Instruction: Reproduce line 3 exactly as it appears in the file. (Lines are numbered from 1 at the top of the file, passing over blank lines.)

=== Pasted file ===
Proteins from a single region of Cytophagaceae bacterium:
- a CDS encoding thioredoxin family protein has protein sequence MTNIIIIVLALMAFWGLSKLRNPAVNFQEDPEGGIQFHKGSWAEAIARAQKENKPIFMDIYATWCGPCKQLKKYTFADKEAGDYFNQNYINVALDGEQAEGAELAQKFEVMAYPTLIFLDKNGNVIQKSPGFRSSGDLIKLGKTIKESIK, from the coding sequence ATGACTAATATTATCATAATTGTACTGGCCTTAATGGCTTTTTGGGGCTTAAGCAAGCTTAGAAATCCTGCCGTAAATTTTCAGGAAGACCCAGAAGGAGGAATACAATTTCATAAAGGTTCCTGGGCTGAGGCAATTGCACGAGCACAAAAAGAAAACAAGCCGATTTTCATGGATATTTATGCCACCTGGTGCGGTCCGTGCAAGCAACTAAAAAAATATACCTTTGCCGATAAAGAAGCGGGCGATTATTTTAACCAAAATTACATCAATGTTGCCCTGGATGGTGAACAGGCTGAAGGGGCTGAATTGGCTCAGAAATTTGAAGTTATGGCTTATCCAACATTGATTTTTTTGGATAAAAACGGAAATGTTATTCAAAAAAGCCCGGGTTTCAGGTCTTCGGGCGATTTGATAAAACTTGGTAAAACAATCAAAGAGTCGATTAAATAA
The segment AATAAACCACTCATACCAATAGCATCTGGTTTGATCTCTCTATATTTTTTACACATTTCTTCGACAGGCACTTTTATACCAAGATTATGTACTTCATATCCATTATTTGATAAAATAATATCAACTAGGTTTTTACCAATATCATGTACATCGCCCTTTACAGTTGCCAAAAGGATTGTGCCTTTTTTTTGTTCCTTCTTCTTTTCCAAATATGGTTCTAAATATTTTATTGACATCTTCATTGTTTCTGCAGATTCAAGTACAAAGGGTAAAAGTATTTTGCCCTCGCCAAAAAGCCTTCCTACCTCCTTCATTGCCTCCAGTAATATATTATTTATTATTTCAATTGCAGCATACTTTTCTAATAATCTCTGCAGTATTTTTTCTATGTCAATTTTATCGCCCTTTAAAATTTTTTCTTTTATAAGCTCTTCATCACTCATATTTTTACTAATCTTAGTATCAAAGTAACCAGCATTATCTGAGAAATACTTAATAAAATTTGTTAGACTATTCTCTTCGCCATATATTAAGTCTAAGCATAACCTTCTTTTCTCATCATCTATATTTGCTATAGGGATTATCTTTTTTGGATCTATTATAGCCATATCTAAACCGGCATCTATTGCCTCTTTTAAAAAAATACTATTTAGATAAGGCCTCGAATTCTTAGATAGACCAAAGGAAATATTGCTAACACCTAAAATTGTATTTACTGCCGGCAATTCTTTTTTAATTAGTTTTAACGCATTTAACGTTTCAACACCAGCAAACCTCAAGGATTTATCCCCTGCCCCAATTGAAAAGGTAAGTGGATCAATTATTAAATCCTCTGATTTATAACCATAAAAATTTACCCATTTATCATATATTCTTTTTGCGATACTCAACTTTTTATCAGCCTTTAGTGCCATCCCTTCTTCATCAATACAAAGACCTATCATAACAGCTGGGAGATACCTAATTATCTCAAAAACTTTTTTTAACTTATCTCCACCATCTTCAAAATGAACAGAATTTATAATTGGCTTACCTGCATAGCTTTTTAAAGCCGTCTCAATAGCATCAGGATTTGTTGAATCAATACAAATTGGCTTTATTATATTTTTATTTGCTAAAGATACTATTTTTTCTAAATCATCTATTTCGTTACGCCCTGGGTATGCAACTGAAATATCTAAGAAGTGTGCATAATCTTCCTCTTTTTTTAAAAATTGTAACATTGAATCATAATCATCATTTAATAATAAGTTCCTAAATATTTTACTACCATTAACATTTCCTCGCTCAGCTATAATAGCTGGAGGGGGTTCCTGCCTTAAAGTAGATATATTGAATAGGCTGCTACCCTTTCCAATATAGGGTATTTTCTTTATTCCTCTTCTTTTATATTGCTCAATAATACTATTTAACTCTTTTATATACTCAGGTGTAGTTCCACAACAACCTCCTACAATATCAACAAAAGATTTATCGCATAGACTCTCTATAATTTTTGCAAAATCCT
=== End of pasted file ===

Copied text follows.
The segment AATAAACCACTCATACCAATAGCATCTGGTTTGATCTCTCTATATTTTTTACACATTTCTTCGACAGGCACTTTTATACCAAGATTATGTACTTCATATCCATTATTTGATAAAATAATATCAACTAGGTTTTTACCAATATCATGTACATCGCCCTTTACAGTTGCCAAAAGGATTGTGCCTTTTTTTTGTTCCTTCTTCTTTTCCAAATATGGTTCTAAATATTTTATTGACATCTTCATTGTTTCTGCAGATTCAAGTACAAAGGGTAAAAGTATTTTGCCCTCGCCAAAAAGCCTTCCTACCTCCTTCATTGCCTCCAGTAATATATTATTTATTATTTCAATTGCAGCATACTTTTCTAATAATCTCTGCAGTATTTTTTCTATGTCAATTTTATCGCCCTTTAAAATTTTTTCTTTTATAAGCTCTTCATCACTCATATTTTTACTAATCTTAGTATCAAAGTAACCAGCATTATCTGAGAAATACTTAATAAAATTTGTTAGACTATTCTCTTCGCCATATATTAAGTCTAAGCATAACCTTCTTTTCTCATCATCTATATTTGCTATAGGGATTATCTTTTTTGGATCTATTATAGCCATATCTAAACCGGCATCTATTGCCTCTTTTAAAAAAATACTATTTAGATAAGGCCTCGAATTCTTAGATAGACCAAAGGAAATATTGCTAACACCTAAAATTGTATTTACTGCCGGCAATTCTTTTTTAATTAGTTTTAACGCATTTAACGTTTCAACACCAGCAAACCTCAAGGATTTATCCCCTGCCCCAATTGAAAAGGTAAGTGGATCAATTATTAAATCCTCTGATTTATAACCATAAAAATTTACCCATTTATCATATATTCTTTTTGCGATACTCAACTTTTTATCAGCCTTTAGTGCCATCCCTTCTTCATCAATACAAAGACCTATCATAACAGCTGGGAGATACCTAATTATCTCAAAAACTTTTTTTAACTTATCTCCACCATCTTCAAAATGAACAGAATTTATAATTGGCTTACCTGCATAGCTTTTTAAAGCCGTCTCAATAGCATCAGGATTTGTTGAATCAATACAAATTGGCTTTATTATATTTTTATTTGCTAAAGATACTATTTTTTCTAAATCATCTATTTCGTTACGCCCTGGGTATGCAACTGAAATATCTAAGAAGTGTGCATAATCTTCCTCTTTTTTTAAAAATTGTAACATTGAATCATAATCATCATTTAATAATAAGTTCCTAAATATTTTACTACCATTAACATTTCCTCGCTCAGCTATAATAGCTGGAGGGGGTTCCTGCCTTAAAGTAGATATATTGAATAGGCTGCTACCCTTTCCAATATAGGGTATTTTCTTTATTCCTCTTCTTTTATATTGCTCAATAATACTATTTAACTCTTTTATATACTCAGGTGTAGTTCCACAACAACCTCCTACAATATCAACAAAAGATTTATCGCATAGACTCTCTATAATTTTTGCAAAATCCT